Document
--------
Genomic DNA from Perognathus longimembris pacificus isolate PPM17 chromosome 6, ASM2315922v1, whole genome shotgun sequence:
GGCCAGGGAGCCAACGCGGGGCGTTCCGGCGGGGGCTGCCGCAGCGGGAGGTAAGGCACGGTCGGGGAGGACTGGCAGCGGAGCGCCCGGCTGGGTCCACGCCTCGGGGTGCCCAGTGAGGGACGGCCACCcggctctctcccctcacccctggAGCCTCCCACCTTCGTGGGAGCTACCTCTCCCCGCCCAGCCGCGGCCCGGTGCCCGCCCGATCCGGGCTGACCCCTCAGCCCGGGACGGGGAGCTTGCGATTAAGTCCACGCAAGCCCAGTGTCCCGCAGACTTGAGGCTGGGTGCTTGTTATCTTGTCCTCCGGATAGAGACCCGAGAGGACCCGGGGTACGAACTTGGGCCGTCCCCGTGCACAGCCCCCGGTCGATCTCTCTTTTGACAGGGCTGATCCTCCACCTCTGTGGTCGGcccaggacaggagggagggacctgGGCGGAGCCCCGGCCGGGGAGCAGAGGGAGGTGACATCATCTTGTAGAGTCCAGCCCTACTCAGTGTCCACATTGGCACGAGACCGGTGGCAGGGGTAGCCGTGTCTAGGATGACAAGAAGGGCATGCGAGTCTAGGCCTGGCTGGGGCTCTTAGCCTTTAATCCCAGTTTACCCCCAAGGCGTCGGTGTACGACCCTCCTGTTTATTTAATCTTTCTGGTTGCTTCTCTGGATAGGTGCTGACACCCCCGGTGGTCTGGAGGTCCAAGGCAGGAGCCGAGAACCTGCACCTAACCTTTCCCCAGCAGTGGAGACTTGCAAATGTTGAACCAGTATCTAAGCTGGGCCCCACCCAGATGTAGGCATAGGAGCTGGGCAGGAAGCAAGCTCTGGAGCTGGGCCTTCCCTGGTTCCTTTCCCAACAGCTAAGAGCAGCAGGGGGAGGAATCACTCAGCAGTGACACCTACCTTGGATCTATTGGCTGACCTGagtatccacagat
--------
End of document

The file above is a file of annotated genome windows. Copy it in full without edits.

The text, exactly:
Genomic DNA from Perognathus longimembris pacificus isolate PPM17 chromosome 6, ASM2315922v1, whole genome shotgun sequence:
GGCCAGGGAGCCAACGCGGGGCGTTCCGGCGGGGGCTGCCGCAGCGGGAGGTAAGGCACGGTCGGGGAGGACTGGCAGCGGAGCGCCCGGCTGGGTCCACGCCTCGGGGTGCCCAGTGAGGGACGGCCACCcggctctctcccctcacccctggAGCCTCCCACCTTCGTGGGAGCTACCTCTCCCCGCCCAGCCGCGGCCCGGTGCCCGCCCGATCCGGGCTGACCCCTCAGCCCGGGACGGGGAGCTTGCGATTAAGTCCACGCAAGCCCAGTGTCCCGCAGACTTGAGGCTGGGTGCTTGTTATCTTGTCCTCCGGATAGAGACCCGAGAGGACCCGGGGTACGAACTTGGGCCGTCCCCGTGCACAGCCCCCGGTCGATCTCTCTTTTGACAGGGCTGATCCTCCACCTCTGTGGTCGGcccaggacaggagggagggacctgGGCGGAGCCCCGGCCGGGGAGCAGAGGGAGGTGACATCATCTTGTAGAGTCCAGCCCTACTCAGTGTCCACATTGGCACGAGACCGGTGGCAGGGGTAGCCGTGTCTAGGATGACAAGAAGGGCATGCGAGTCTAGGCCTGGCTGGGGCTCTTAGCCTTTAATCCCAGTTTACCCCCAAGGCGTCGGTGTACGACCCTCCTGTTTATTTAATCTTTCTGGTTGCTTCTCTGGATAGGTGCTGACACCCCCGGTGGTCTGGAGGTCCAAGGCAGGAGCCGAGAACCTGCACCTAACCTTTCCCCAGCAGTGGAGACTTGCAAATGTTGAACCAGTATCTAAGCTGGGCCCCACCCAGATGTAGGCATAGGAGCTGGGCAGGAAGCAAGCTCTGGAGCTGGGCCTTCCCTGGTTCCTTTCCCAACAGCTAAGAGCAGCAGGGGGAGGAATCACTCAGCAGTGACACCTACCTTGGATCTATTGGCTGACCTGagtatccacagat